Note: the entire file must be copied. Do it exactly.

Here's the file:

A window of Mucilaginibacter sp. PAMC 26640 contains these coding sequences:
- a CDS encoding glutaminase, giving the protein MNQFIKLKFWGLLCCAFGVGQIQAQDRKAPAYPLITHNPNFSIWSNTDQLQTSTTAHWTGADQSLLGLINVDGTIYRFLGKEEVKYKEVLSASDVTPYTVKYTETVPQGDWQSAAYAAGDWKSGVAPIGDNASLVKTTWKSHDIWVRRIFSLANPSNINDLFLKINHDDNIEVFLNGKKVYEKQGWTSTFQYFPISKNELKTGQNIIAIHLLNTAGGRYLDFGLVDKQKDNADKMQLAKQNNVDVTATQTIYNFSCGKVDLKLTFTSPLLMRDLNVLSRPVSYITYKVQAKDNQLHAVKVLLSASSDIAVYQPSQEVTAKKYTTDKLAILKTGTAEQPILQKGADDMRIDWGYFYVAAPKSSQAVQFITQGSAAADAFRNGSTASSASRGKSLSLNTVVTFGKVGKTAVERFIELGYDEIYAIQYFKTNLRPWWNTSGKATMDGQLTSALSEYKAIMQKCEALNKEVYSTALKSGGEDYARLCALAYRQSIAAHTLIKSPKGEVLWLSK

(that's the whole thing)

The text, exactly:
A window of Mucilaginibacter sp. PAMC 26640 contains these coding sequences:
- a CDS encoding glutaminase, giving the protein MNQFIKLKFWGLLCCAFGVGQIQAQDRKAPAYPLITHNPNFSIWSNTDQLQTSTTAHWTGADQSLLGLINVDGTIYRFLGKEEVKYKEVLSASDVTPYTVKYTETVPQGDWQSAAYAAGDWKSGVAPIGDNASLVKTTWKSHDIWVRRIFSLANPSNINDLFLKINHDDNIEVFLNGKKVYEKQGWTSTFQYFPISKNELKTGQNIIAIHLLNTAGGRYLDFGLVDKQKDNADKMQLAKQNNVDVTATQTIYNFSCGKVDLKLTFTSPLLMRDLNVLSRPVSYITYKVQAKDNQLHAVKVLLSASSDIAVYQPSQEVTAKKYTTDKLAILKTGTAEQPILQKGADDMRIDWGYFYVAAPKSSQAVQFITQGSAAADAFRNGSTASSASRGKSLSLNTVVTFGKVGKTAVERFIELGYDEIYAIQYFKTNLRPWWNTSGKATMDGQLTSALSEYKAIMQKCEALNKEVYSTALKSGGEDYARLCALAYRQSIAAHTLIKSPKGEVLWLSK